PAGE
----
Another reminder

Someone else’s opinion does not come close to your lived experience. If someone who isn’t you, deems your symptoms or your circumstances to be “not that bad” it holds no relevance whatsoever.

You are allowed to feel however you damn please about your chronic illness on any given day. No-one gets to decide what is or isn’t a big deal to you.

Your feelings are valid. Please do not berate yourself for being in a different headspace than other people with the same health condition.

Our circumstances and symptoms are different and unique even when we have the same diagnosis.

You are not wrong for feeling frustrated, angry or despondent about your health restrictions. Someone else is not right for feeling grateful, happy or blessed despite theirs.

The way we feel on any given day can and perhaps should change constantly. Because, my friends, we are human beings.

Go gently with yourself.

A Covid Christmas

People have talked at length about how much the pandemic has taken from them. I haven’t been able to relate at all. Until now.

Most of the freedoms people have lost to the pandemic I lost long ago.

When the lockdowns and shielding started, I was already housebound, unemployed due to ill-health, isolated from regular contact form friends and family, unable to have regular visitors…

So the pandemic hadn’t really taken away any of my freedoms, as there were so few freedoms to take.

I might not have had much, but I’ve always had two important days a year regardless of my health. Those days are ‘Blue Sunday’ (the tea party for M.E.) and Boxing Day. My favourite days each year. Be it pyjama clad and shuffling to join in with as much or as little as I could, I always had the 26th December to be with my extended family. We’ve done the same thing for over thirty years; all got together at my parents’ house for another Christmas dinner, Secret Santa, games, and family time. We are a very close family – there’s only one month age difference between me and one of my cousins. We al grew up together, holidayed today, we’re each other’s bridesmaids.

But the pandemic took Boxing Day from me this year. And my goodness did I feel it.

Mr Tree Surgeon and I were always going to have Christmas Day to ourselves this year. Christmas time has become quite tricky and hectic for me since my family expanded through marriage. It’s always lovely, but I couldn’t wait to have a Christmas time more suited to my health and my pace of life this year. And it’s been so nice! So nice! But Boxing Day…I have never not seen my family on Boxing Day…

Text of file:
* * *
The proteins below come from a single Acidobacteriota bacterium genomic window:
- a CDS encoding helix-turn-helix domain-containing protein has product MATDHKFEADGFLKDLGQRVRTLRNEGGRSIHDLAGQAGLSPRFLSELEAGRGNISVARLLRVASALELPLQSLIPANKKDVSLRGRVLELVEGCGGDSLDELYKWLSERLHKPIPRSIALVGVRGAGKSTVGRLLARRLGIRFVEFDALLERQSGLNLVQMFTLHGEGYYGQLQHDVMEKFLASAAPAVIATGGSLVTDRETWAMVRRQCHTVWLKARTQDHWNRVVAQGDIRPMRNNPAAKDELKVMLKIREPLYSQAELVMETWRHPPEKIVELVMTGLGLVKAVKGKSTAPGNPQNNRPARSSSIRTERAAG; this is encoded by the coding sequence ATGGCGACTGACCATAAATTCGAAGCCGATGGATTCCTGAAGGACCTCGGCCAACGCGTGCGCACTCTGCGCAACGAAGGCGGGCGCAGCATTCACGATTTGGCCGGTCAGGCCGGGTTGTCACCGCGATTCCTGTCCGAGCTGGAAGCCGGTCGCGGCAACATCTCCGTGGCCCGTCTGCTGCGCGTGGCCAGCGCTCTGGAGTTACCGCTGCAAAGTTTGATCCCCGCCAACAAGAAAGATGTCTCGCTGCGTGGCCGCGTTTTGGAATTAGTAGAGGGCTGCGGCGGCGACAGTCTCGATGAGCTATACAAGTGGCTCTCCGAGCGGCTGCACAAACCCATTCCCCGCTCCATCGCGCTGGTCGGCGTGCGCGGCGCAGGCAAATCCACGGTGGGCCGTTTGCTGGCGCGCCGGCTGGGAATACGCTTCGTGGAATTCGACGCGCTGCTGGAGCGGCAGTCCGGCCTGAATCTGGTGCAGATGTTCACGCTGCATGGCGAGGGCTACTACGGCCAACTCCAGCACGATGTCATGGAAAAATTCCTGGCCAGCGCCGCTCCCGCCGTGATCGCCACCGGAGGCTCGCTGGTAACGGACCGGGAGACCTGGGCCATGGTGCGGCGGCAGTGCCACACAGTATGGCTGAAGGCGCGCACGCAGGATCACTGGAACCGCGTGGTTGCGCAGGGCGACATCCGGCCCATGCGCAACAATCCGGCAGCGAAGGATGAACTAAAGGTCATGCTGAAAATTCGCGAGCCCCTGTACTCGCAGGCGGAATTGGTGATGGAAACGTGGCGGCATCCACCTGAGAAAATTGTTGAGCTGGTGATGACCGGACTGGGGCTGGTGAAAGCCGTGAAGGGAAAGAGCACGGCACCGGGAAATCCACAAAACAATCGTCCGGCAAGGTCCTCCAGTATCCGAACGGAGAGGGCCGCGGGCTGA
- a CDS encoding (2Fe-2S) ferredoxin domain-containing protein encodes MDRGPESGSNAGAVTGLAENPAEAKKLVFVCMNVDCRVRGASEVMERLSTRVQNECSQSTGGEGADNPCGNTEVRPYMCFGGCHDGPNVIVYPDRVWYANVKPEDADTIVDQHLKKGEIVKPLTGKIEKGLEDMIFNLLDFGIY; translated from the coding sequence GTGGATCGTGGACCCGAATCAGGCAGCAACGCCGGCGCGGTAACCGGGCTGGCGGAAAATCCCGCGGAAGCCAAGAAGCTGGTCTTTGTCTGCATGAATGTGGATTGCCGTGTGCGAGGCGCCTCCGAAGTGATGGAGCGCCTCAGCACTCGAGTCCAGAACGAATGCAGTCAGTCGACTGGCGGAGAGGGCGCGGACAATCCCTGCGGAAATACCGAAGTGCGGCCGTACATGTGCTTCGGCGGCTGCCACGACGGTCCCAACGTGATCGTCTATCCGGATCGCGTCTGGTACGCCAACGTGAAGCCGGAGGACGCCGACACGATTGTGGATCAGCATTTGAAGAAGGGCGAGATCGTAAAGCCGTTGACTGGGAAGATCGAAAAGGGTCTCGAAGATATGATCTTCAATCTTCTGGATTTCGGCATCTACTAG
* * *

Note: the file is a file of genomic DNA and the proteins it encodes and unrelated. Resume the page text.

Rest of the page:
Huge wins for me – being able to get dressed properly for the first time since August and being able to sit at the table. I did vomit from the apparent ‘exertion’ but we’ll ignore that bit.

With me still shielding, my dad due to have surgery, my grandma being our most precious person ever, and it just not being responsible to get together regardless of restrictions, we cancelled our annual Boxing Day gathering a while ago.

Of course with this relapse, it’s hard to know if I’d have been able to spend the day with my family anyway. But I have had Christmases poorlier than this one, and even then I had Boxing Day.

It’s given me a little taste of what 2020 has been like for the people around me who live a life that’s very different from mine. It’s been impossible for me to understand how hard this year must have been for them, and I’ll never truly grasp it, so far-removed am I from mainstream society. But, yeah, it sucked to lose something that has the power to keep me going even on my hardest health days. I’ve missed all-sorts of things this year due to my M.E. Holidays, gatherings, video quizzes, meals out… But to lose my favourite day to this pandemic felt quite different.

ID: Anna looking out of the window. She’s wearing her Christmas pyjamas. She’s reflected in the window glass.

Busy doing nothing*

*by nothing I mean getting through a single day whilst drowning in debilitating and restrictive symptoms…

Being off work doesn’t mean I’m free. I have an incredibly hectic schedule, full to the brim of feeling too awful to do anything.

The implication that I have an incredible amount of spare time irritates me. In truth, I hardly have any at all.

I might be free in that I have no plans, but I’m rarely available. I get small pockets of time during the day, if I’m lucky, where certain symptoms might ease enough to allow me to reply to an email, or read comments left on my blog, or brush my teeth, or go and see the guinea pigsā€¦

With this in mind, I don’t need you to give me tasks or things to do to keep me occupied or make me feel useful. I understand your thinking, but I don’t need it. In fact it adds unnecessary pressure and stress, as I invariably have to pass on the task to others, or completely write off the rest of my day to fulfil what you’re asking of me.

It also adds to the feeling I am already fighting that my life is often pathetic and lacking purpose.

I feel other people project how they’d feel if they had to live their lives like mine; ie. they’d feel it was pointless and devoid of all meaning and so would need these small things to do in order to get some sense of fulfilment.

Your reasoning, that x, y, or z will give me a sense of achievement, seems inaccurate. Because I get a sense of achievement in so many places. I put this jumper on myself. I made this coffee. And perhaps the greatest achievement of the morning was realising I need to be back in bed after only 15 minutes of being out of it.

My life might be so different from yours, but different doesn’t mean less.

ID: Anna sitting up in bed wearing a grey jumper. She’s holding a mug of coffee and smiling at the camera. She’s sporting her Relapse Haircut (where 5 inches were hacked off with the Good Kitchen Scissors). She looks fine, good even. She’s not. But for the few seconds it took for this picture to be taken, she looks fine.